(CNN) -- Carly and her mom are friends on Facebook, but that doesn't mean they share everything.
The 17-year-old from Marin County, California, has refined her Facebook privacy settings so that her mother can't see all the posts that fill her Timeline. Her father, meanwhile, never checks the social network.

"Right now, my mom can only see things that I post. She can't see anything I'm tagged in or anything that my friends say to me on my profile," said Carly, a high school senior who asked to be identified only by her first name. "She doesn't know that, though. I'm like, 80% sure that every other teenager has done that too."

With teenagers and their parents (grandparents, even) increasingly active on social networks, both generations are joined in a delicate dance over privacy, safety and freedom of expression online.
Interviews with a handful of teens and adults suggest that some teens seek out corners of social media where they can communicate with their friends and peers away from the watchful eye, or embarrassing comments, of their parents.

Facebook is the most commonly used social network for both parents and teen-agers, although many teens increasingly are elsewhere.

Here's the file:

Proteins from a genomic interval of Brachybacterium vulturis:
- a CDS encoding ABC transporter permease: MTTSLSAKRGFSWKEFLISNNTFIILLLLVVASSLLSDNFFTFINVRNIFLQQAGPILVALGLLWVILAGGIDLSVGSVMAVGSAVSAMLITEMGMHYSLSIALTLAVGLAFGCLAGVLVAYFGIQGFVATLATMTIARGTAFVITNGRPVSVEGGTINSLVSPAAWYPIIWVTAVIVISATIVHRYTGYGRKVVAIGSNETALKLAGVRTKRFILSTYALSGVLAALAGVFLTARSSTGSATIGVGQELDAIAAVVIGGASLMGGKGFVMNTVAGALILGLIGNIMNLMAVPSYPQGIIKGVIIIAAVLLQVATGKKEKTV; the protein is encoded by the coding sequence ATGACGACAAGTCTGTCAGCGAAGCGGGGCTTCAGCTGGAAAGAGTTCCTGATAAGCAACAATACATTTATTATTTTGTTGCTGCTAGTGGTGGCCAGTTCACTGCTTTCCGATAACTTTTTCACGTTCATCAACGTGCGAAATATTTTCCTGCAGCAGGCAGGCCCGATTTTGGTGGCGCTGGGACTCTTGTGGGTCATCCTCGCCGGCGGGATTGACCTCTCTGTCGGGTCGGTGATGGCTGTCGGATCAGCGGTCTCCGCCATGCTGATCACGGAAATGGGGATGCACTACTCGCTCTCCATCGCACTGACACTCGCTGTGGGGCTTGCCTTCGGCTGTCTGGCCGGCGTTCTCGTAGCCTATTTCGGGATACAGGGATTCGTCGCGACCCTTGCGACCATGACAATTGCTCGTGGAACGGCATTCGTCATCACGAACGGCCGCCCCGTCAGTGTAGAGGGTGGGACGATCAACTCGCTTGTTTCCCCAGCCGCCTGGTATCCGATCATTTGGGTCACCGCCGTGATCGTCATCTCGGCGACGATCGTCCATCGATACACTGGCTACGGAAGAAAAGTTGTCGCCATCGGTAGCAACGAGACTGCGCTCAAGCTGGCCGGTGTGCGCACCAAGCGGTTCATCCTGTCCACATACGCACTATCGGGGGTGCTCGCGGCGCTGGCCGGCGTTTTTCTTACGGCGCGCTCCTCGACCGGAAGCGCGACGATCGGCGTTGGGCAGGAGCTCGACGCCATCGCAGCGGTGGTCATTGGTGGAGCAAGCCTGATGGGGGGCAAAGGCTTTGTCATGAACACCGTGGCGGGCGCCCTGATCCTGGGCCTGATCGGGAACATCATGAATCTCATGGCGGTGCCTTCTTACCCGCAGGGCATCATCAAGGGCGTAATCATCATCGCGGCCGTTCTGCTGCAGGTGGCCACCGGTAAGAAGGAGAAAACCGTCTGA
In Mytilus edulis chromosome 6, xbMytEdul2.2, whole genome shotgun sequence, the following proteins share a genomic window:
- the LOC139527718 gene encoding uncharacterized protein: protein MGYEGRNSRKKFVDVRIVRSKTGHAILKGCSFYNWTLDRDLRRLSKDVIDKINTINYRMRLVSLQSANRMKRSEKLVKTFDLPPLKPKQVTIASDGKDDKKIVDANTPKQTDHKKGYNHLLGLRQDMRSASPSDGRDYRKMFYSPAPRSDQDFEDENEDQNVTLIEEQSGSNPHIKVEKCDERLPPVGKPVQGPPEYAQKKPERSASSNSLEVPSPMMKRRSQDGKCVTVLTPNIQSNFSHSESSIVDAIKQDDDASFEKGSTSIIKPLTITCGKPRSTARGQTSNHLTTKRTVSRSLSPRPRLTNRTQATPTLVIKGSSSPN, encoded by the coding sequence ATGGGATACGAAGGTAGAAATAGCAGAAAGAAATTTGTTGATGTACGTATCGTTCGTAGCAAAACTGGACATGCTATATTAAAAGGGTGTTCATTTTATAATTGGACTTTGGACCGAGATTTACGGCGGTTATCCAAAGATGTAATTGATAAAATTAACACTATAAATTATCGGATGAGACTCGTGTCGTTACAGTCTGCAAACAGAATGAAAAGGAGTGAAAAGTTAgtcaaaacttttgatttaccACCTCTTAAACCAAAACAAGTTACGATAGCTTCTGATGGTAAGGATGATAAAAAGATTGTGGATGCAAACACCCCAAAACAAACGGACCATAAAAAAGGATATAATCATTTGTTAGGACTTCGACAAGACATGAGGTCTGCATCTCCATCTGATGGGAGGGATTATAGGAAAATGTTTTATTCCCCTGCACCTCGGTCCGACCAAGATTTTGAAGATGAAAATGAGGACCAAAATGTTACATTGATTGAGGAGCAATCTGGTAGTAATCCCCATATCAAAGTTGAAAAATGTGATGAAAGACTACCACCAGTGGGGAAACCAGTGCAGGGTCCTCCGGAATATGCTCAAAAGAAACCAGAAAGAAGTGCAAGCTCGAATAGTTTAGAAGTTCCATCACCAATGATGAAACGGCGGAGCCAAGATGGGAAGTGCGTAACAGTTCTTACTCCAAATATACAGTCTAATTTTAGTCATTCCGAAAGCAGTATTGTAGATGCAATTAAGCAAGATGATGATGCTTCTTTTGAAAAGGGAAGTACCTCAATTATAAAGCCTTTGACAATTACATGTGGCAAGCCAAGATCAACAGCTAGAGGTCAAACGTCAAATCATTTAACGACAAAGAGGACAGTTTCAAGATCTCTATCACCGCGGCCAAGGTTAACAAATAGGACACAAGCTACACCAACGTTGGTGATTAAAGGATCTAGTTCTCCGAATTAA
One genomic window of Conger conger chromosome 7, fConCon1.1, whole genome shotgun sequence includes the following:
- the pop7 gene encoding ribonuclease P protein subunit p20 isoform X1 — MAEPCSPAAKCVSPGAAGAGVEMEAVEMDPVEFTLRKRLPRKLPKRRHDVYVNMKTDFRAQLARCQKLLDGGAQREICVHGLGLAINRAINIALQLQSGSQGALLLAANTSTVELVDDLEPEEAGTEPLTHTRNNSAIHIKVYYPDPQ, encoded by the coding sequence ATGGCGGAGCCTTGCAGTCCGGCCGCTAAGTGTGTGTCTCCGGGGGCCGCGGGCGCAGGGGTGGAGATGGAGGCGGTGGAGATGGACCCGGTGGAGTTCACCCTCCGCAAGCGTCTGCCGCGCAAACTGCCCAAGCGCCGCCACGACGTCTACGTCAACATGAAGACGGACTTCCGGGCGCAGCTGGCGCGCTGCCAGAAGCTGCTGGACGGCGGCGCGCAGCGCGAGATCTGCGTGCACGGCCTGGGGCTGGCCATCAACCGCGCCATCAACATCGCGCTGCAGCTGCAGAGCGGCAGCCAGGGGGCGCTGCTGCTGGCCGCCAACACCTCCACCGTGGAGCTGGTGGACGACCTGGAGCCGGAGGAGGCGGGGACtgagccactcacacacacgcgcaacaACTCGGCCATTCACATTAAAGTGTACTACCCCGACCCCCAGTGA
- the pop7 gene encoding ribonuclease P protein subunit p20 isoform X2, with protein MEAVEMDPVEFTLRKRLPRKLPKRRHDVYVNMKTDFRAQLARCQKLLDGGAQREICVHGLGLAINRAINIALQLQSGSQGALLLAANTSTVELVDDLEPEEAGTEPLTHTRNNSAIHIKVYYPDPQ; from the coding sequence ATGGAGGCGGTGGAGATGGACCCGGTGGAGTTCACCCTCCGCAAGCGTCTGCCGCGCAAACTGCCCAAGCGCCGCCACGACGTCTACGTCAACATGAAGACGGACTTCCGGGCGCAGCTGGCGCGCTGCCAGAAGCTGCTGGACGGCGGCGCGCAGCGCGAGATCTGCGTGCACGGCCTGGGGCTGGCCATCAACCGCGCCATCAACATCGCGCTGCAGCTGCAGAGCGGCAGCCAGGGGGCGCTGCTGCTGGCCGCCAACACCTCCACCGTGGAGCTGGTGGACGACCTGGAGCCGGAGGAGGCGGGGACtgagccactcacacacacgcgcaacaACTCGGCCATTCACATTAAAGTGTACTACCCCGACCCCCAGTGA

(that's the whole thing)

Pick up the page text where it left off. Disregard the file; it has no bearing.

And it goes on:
Parents, meanwhile, are grappling with how to monitor their kids' online activity and keep them safe without being stifling or intrusive. And both are seeking ways to coexist peacefully on the few social networks they do share.

Reputation is everything

Today's teenagers are social media natives. They've grown up putting their personal information online and are comfortable sharing photos and videos of themselves, updating relationship statuses and checking into locations.

What they don't share their parents' level of concern about privacy and worries about companies or the government abusing their data. According to a recent study by the Pew Internet and American Life Project, only 9% of teens reported being "very concerned" about third parties accessing their data.
That doesn't mean they're reckless with their personal information, according to Pew research. Most teens exert careful control over what information is seen by whom, but more because they are acutely aware of how each nugget of posted information, even the number of likes it can get, shapes how they are perceived by peers.

I really try to not have any pictures of me from any parties or any captions/comments with swear words ...
Carly, age 17

Pew found that teens have developed a variety of ways to control their privacy. They are comfortable navigating Facebook's notoriously complicated privacy settings, and only 14% have public-facing Facebook profiles. They also edit what appears on their profile, deleting posts, comments and unwanted tags.

For teens looking to hide social-media activity from adults, elaborate privacy settings can sometimes be unnecessary. Fifty-eight percent of teens said they posted updates that were inside jokes or coded messages that only certain friends would understand.

Seeking out new online homes